Graphs are at the heart of a wide range of artificial intelligence (AI) use cases, from drug development to social media friendship recommendations. Here are the key ones.
Fraud prevention in finance and banking
Knowledge graphs are often used to create Know Your Customer (KYC) guidelines. These standards are necessary for protecting financial institutions against fraud, corruption, money laundering, and terrorist financing. Having a complex semantic network under the hood allows banking institutions to understand different ways money flows through their clientele, detect non-compliant customers, and prevent the occurrence of fraud.
One of the leading investment banking firms — Goldman Sachs — uses knowledge graphs to analyze transactions and customer behavior as well as to detect fraud and financial crimes.
Drug discovery in healthcare
Knowledge graphs have proven to be an effective way of finding insights and hidden correlations between genomic, biomedical, and molecular data and optimizing decision-making in the healthcare industry. In this way, pharmaceutical or biotech companies can analyze, classify, and find new potential drug targets and applications.
For example, the pharma giant AstraZeneca has been applying knowledge graphs for drug discovery tasks along with its partner BenevolentAI since 2019.
Recommender systems in entertainment
Since knowledge graphs enable you to find relations between entities that, at a first glance, have nothing in common, there’s no chance they could be avoided by companies using recommender systems. Graph neural networks can process more complex user queries, find hidden patterns, and provide more accurate recommendations to users.
For example, Netflix uses a predictive knowledge graph as a basis for its recommendation engine. In their blog, they say, “The real power of the graph is the information contained in the relational structure. At Netflix, we apply this concept to the knowledge contained in the content universe.”
Targeted news feed in social media
Of course, knowledge graphs have a wide array of applications in the social media world. Facebook’s Entities Graph counts more than 1 billion monthly active users, 600 million of whom log in every day. It maps users’ social connections and these meaningful data connections to derive insights into preferences so it can deliver targeted content to user news feeds.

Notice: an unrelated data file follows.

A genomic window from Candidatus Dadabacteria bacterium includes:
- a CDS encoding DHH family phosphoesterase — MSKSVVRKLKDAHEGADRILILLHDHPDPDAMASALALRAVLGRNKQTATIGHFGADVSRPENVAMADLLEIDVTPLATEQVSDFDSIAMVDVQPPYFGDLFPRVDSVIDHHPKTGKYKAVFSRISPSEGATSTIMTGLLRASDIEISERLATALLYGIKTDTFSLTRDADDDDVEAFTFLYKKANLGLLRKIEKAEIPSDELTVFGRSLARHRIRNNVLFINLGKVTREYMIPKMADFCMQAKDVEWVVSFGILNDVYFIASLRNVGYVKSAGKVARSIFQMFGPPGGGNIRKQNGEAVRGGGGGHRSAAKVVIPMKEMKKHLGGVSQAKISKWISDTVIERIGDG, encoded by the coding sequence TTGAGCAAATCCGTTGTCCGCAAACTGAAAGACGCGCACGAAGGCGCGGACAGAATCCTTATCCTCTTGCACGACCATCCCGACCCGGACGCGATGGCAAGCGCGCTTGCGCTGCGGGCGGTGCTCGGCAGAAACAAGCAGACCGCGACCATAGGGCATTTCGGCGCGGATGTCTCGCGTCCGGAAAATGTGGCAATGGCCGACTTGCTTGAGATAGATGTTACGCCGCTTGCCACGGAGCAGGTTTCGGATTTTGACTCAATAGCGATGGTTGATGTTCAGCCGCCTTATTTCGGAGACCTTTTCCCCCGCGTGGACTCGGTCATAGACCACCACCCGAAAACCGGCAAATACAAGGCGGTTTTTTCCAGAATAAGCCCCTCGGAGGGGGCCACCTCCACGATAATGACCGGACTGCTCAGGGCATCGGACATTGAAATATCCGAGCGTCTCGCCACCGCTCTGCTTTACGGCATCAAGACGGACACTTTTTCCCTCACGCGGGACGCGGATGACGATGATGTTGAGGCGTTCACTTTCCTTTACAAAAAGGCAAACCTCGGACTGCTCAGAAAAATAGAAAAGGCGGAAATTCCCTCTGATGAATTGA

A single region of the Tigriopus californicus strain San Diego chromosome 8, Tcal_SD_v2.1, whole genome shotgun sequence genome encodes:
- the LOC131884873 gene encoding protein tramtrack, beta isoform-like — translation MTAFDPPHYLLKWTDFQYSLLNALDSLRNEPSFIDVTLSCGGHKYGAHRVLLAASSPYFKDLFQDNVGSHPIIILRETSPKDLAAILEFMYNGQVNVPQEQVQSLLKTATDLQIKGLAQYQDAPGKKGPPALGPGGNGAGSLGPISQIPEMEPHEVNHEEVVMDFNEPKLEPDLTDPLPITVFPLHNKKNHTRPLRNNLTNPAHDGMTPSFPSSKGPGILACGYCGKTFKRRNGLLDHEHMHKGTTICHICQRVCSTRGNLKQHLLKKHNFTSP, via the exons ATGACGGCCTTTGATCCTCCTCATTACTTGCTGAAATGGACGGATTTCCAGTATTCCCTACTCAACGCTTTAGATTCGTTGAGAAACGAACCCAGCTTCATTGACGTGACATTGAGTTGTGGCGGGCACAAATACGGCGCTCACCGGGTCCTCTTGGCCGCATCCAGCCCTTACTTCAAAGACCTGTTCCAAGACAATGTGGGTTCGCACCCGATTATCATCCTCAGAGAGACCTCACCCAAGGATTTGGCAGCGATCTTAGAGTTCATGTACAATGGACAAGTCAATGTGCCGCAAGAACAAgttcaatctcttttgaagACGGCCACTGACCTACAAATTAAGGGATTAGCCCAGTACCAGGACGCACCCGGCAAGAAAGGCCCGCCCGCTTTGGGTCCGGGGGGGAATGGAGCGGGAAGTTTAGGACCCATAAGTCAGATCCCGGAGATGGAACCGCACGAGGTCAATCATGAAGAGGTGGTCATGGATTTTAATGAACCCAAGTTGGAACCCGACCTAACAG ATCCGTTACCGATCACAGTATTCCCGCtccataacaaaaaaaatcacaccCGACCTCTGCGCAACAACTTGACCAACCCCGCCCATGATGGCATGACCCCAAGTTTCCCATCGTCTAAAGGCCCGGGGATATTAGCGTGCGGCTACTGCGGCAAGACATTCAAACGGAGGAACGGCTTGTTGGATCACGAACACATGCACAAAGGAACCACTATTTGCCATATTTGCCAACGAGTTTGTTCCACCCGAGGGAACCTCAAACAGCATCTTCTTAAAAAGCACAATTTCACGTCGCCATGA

So, knowledge graphs make it possible to model abstract logical statements and schemes and to fill them with specific objects in the real world. Moreover, knowledge graphs allow machines to reason and infer new knowledge not previously described in a graph. The formal semi-structured model, flexibility, and a powerful logical apparatus distinguish knowledge graphs from traditional relational databases, which are structured, meaning they are inflexible and have predefined connections and relationships.
The future of knowledge graphs
Summing things up, it would be logical to ask the question, “What does the future hold for knowledge graphs?”
The authoritative analyst firm — Gartner — has included knowledge graphs in its “Top 10 Data and Analytics Technology Trends for 2021.” The report says, “D&A leaders rely on graphs to quickly answer complex business questions which require contextual awareness and an understanding of the nature of connections and strengths across multiple entities.” With that in mind, Gartner expects that nearly 80 percent of all data and analytics innovation will include knowledge graphs by 2025.
In one of the market reports, PwC indicated that almost all the world’s largest companies are engaged in the construction and application of knowledge graphs to one degree or another. The companies range from technology giants like Apple and Google to financial conglomerates to local enterprises.
And this means that the need for technologies built around knowledge graphs and experts in this field will definitely grow.
Such technologies include DBMSs for storing graphs and ways of processing queries, systems for integrating data that use knowledge graphs (like data fabric), interactive systems based on knowledge graphs, and business intelligence systems.